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A coaching tree grows in Brooklyn

June 21, 2021 Andy Furman
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A tree really does grow in Brooklyn.

It’s a basketball tree nurtured and cared for by Gil Fershtman.

Fershtman coached basketball at Lafayette High School from 1961 through 1976 and besides winning 204 games in 279 tries for a cool .731 winning percentage he’s a bigger winner off the basketball court.

“I’m so very proud of the young men that I coached, and how so many of them became leaders in their own right,” said the 86-year-old coach from his Florida home.

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The list is like a who’s who in coaching, and more than that a true testament to the man who not only taught them basketball – taught them the lessons of life.

“Having been on his first team,” said Harold (Heshie) Becker, “I was truly privileged to also coach under him. But he is much more than an athletic maestro. His lessons on life experience have been influential to all his players for all these many years.”

Becker says Fershtman is “one-of-a-kind” and adds: “having him still as a friend means so much to me.”

Becker coached the Lafayette jayvee teams for several years, and served as Fershtman’s varsity assistant.

But there’s more.

You can list his eight divisional championship titles, one Brooklyn title and a Final Four appearance in his rookie season, 1961-62.

And he was Coach of the Year in 1975-76 when he led the Frenchies to a 19-1 mark.

But those are just numbers – words speak much louder.

“I learned everything from him,” said Mel Goldstein, a member of the 1965 playoff team, who went on to coach basketball at Wingate High and later served as the Public Schools Athletic League (PSAL) Basketball Commissioner.

“He molded me to what he wanted me to be,” Goldstein told the Eagle. “He inspired me to coach.”

Goldstein wasn’t the only one to be inspired.

Ike Pollack was a co-captain of the 1966 Lafayette squad. He soaked-up the Fershtman Way.
Pollack coached girls’ varsity basketball at Andrew Jackson High School in Queens (1982-1990).

He moved to Nassau Community College (2000-2010) where he served as men’s basketball coach and still found time to coach boys’ track at Grover Cleveland High School (2004-2005).

“I’ve been spending my retirement teaching private hitting lessons in the Phoenix-area, which I now call home,” Pollack said via e-mail. “The gaps in my coaching,” he explains, “are due to the fact that I was coaching my own kid’s teams while they were developing.”

He adds: “I imagine coach Gil’s coaching tree is very extensive. God Bless him.”

Steve Maletz played on the 1965 team – with Goldstein– and said, “No, I never coached, but I was the Chair of the PE Department at St. Francis College. I was also going to be the women’s basketball coach, but The President of the college wouldn’t allow it. He felt it would require too much of my time and would detract from my academic position.”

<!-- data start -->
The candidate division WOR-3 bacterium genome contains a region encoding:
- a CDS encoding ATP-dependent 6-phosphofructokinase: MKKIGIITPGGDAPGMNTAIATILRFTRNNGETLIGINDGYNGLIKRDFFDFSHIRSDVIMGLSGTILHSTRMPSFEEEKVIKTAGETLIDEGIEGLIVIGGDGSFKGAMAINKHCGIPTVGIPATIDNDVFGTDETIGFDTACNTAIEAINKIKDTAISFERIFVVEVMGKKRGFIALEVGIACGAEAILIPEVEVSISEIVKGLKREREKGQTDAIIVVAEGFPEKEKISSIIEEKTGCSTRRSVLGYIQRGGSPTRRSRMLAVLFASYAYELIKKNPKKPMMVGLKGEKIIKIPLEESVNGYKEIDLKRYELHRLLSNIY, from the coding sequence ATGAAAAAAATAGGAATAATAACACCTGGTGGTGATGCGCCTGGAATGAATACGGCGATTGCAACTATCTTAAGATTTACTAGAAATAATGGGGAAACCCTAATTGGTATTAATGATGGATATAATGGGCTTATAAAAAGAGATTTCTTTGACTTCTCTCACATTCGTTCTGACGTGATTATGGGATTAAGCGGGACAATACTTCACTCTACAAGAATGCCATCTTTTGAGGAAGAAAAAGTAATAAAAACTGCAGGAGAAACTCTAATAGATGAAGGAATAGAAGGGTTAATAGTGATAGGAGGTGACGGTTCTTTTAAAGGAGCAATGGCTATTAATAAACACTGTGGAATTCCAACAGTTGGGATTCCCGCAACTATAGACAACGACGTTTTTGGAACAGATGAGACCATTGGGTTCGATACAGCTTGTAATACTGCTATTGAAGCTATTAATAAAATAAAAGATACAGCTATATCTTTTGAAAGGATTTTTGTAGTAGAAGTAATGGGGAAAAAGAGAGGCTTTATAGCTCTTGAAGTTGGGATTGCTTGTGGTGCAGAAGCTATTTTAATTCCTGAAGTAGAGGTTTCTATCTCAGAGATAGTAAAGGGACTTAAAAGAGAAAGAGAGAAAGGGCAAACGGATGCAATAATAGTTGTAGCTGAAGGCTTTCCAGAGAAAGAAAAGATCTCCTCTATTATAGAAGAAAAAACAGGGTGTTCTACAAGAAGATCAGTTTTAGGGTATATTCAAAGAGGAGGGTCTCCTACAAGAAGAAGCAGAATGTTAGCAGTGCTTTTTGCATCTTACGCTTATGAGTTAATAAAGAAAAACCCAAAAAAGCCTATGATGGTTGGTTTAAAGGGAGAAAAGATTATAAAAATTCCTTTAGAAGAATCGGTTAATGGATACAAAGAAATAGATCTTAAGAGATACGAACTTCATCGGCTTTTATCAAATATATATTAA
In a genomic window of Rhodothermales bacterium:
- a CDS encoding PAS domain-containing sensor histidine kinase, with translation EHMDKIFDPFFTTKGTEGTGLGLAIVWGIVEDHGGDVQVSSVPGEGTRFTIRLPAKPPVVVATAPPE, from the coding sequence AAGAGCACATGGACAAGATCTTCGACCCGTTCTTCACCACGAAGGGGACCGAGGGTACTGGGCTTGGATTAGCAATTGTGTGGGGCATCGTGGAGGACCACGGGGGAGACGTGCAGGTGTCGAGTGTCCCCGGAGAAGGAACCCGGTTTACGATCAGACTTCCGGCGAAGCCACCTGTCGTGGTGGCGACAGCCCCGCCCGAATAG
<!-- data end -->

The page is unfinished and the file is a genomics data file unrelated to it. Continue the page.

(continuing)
Oh, there’s more branches to this tree.

“I always said he was a role model and motivated many of us to strive for a quality role in the transformation of students into respected adults,” said Alan (Oogie) Eganthal, another former Lafayette hoopster, who went on to coach basketball at Richmond Hill High School.

And how can you forget Bobby Castagna who coached at Cal-State, Santa Barbara and now is an NBA scout; Freddie Grasso, coached  at Jericho High, served as an assistant coach at Adelphi University and later Video Coordinator for the New York Knicks and now son Jared Grasso, who serves as head coach at Bryant College in Rhode Island; Ken Gershon coached at Hillside High; Mike Pollack, Valley Stream High School; Mitch Frankel, now a very successful sports agent; Mel Finkenberg who served as PE Chair at Stephen F. Austin University – and won Educator of the Year Awards; and Howard Wizenberg, who coached at Solomon Schechter High.

Jeff Schrier went on to a very successful coaching career at CCNY, Jefferson High and Tilden High School.

What about the star —  TV writer and producer, Gary Goldberg?

And if you’re still not impressed, try this.

Fershtman coached baseball at Lafayette from 1972 through 1976 – won 140 games and lost just 15.

The 1972 team went 28-2 and won the city championship. Two years later, they went 32-1 with another city title. The ’73 and ’75 teams were Brooklyn champs and the ’76 team won a divisional title.

As for Fershtman’s baseball alumni – try Pete Falcone and Bob Turzilli.

Falcone pitched for the San Francisco Giants, St. Louis Cardinals, New York Mets and Atlanta Braves. He’s scouting in major league baseball these days.

As for Turzilli, he caught for the Atlanta Braves and was a professional for six seasons.

The coaching tree that grows in Brooklyn is a great place to be in the summer heat because it provides much shade.

Thanks to the man who planted it – Gil Fershtman,

Andy Furman is a Fox Sports Radio national talk show host. Previously, he was a scholastic sports columnist for the Brooklyn Eagle. He may be reached at: [email protected]

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